Ministers are considering an immediate rise in upfront tuition fees to help bridge the gap in university funding until more radical reforms are introduced.
Plans submitted to education secretary Charles Clarke would see above-inflation increases in the existing fee for the next five years. Graduates would then be expected to meet more of the costs of higher education, either through a repayment scheme or a full-blown graduate tax.
Two options are being prepared for announcement in next month's strategy document. The first would raise the £1,100 annual fee initially by inflation plus, perhaps, £100. The second would involve a steeper initial increase of up to £500.
Universities would be allowed to charge less than the maximum fee. Both models would allow for above-inflation rises in subsequent years.
Prime minister Tony Blair ruled out parents having to pay thousands of pounds in upfront fees in a Commons speech a fortnight ago. He signalled that fees would have to rise nonetheless. Mr Blair said that the money could come only from taxpayers, students or their parents.
Mr Clarke has the power, under the 1998 Teaching and Higher Education Act, to raise the annual fee above inflation. But such increases must be approved by the Commons and the House of Lords.
Increasing fees sooner rather than later would bring extra income to universities, which need nearly £10 billion more over the next three years. It would supplement the public money allocated to higher education from the government's spending review settlement for 2003-06, due to be announced alongside the strategy document. Much of this extra money will be earmarked for staff pay.
Any upfront fee rises would be integral to the government's move to a system where charges are differentiated by course, and possibly by institution. Annual fees would be capped but could be increased over time.
Upfront charging would be scrapped, with graduates repaying the cost of their studies according to their earnings.
There is still debate between ministers over the merits of a graduate tax versus a loan-repayment scheme. Either way, there is certain to be extra financial help for the poorest students.
The system would require legislation. This could be introduced after the next election when the Labour Party manifesto, which rules out top-up fees, has been rewritten.
January's strategy document will also urge universities to consider whether they have the right balance between teaching and research staff.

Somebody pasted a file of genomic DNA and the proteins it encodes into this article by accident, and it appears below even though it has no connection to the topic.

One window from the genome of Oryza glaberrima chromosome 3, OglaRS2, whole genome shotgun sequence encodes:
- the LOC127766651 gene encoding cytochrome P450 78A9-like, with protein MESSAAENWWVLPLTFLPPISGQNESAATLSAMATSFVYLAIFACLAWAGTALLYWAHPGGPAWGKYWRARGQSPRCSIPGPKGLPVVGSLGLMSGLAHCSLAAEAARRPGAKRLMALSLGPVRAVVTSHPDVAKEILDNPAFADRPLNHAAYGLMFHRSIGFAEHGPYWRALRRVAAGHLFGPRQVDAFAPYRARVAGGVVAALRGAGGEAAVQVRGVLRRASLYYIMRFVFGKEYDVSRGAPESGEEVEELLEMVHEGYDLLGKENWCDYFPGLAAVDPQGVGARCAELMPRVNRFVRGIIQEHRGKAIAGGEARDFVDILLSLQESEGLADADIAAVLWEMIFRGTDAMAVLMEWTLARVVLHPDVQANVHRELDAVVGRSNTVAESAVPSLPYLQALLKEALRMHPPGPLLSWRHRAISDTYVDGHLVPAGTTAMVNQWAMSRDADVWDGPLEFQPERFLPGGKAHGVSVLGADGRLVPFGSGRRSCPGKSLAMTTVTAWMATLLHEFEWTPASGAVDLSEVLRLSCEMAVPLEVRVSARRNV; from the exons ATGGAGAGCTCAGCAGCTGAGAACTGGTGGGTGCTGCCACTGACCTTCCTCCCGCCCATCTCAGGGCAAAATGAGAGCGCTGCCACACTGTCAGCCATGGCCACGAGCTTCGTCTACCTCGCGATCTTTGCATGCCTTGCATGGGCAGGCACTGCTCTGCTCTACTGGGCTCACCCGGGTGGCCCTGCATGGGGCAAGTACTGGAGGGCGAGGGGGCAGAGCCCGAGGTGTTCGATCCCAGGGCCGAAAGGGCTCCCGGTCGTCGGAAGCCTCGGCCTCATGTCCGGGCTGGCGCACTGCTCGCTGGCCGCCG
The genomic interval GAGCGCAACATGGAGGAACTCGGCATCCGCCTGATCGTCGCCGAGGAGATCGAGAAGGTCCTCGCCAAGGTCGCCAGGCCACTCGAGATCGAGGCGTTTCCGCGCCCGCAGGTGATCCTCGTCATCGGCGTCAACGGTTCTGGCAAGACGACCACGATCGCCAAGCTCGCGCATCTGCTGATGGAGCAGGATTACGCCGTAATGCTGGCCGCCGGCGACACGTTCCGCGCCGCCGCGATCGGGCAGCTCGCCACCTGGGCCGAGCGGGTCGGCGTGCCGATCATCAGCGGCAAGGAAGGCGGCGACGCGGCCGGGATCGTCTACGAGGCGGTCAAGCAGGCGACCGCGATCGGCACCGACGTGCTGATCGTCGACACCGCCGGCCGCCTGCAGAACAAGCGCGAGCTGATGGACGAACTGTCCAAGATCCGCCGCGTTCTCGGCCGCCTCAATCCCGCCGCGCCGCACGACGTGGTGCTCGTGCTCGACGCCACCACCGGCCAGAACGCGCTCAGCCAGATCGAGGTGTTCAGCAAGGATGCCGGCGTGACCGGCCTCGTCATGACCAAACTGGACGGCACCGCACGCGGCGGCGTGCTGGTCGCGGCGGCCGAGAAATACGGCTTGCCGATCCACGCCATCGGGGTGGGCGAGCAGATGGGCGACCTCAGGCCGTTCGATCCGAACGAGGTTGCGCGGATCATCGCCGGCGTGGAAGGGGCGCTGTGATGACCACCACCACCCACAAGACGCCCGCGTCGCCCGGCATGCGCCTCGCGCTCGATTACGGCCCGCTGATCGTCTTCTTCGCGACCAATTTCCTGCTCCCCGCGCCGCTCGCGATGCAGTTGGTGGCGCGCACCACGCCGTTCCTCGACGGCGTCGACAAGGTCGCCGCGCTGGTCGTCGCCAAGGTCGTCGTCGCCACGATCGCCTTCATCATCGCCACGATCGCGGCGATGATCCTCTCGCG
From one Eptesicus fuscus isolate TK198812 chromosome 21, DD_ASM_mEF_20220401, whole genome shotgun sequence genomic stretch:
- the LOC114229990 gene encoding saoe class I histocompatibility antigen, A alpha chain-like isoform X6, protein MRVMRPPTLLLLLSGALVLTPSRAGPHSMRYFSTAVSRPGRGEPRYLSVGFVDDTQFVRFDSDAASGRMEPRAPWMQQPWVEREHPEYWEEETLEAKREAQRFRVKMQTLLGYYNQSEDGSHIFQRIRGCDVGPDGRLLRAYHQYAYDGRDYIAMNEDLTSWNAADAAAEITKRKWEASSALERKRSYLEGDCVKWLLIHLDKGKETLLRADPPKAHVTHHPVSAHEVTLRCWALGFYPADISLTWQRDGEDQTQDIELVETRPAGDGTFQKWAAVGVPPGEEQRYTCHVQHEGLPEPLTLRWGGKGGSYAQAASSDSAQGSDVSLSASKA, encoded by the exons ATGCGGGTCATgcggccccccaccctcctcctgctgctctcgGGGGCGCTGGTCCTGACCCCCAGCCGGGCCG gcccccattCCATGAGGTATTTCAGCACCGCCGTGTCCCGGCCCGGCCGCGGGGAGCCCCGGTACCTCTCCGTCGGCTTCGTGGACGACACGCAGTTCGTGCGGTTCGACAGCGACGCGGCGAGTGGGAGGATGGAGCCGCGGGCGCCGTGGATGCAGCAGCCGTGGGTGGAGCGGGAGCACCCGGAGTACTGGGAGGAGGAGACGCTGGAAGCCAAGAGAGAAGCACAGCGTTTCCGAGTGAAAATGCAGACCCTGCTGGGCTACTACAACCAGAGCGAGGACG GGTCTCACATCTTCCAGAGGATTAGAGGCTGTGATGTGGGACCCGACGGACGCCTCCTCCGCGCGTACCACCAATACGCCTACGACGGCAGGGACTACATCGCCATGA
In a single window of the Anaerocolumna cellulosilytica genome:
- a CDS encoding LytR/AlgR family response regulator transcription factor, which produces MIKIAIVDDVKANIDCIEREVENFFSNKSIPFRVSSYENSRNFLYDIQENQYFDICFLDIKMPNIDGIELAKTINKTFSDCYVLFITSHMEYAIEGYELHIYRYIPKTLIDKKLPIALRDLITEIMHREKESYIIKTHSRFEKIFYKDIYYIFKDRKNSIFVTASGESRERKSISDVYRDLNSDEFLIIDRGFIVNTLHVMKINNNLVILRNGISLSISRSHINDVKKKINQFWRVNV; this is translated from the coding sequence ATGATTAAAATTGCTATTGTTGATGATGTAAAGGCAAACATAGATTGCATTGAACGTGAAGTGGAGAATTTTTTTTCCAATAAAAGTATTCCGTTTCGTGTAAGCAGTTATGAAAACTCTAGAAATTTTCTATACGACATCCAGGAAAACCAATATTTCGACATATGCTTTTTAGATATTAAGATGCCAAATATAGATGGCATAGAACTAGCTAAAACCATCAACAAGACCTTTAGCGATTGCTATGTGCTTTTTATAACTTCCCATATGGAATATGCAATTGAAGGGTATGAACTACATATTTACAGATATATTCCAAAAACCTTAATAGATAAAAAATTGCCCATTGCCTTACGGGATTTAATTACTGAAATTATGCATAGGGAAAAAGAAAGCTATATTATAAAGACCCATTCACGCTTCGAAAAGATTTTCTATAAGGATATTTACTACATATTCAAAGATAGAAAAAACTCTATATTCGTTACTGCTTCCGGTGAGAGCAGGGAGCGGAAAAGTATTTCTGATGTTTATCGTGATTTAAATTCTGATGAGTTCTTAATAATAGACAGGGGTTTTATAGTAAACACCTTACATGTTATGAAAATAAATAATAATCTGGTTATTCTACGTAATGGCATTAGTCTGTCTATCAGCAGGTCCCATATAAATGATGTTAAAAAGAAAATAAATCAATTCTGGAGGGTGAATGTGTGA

It will ask whether students and institutions might not be better served by having teaching-only staff who, if freed from research, would have the time and expertise to deliver the level of tuition that undergraduates paying higher fees would expect.
The document will encourage higher education institutions to look at new ways to deliver courses. Options such as two-year degrees for the most able students would require more intensive learning and drive the need for dedicated teaching staff.
There may not be any discounts for two-year degrees, however, as the amount of teaching needed to gain a degree should be the same, however long it takes.
But further demarcation between teaching and research would be resisted by staff who are anxious to retain their role as practising academics, and universities worried that they could become teaching-only institutions.
Vice-chancellors' group Universities UK this week warned against teaching-only institutions in its response to Mr Clarke's higher education issues papers that were published last month.
UUK said that all higher education institutions benefited by doing research alongside teaching. It warned against any attempts to strip research degree- awarding powers from weaker research universities, which could leave them as teaching-only institutions.
Government sources signalled a move away from measures to force universities to become teaching-only institutions. But they stressed that there would be incentives that would encourage institutions to play to their strengths, whether that was in teaching, research or both disciplines.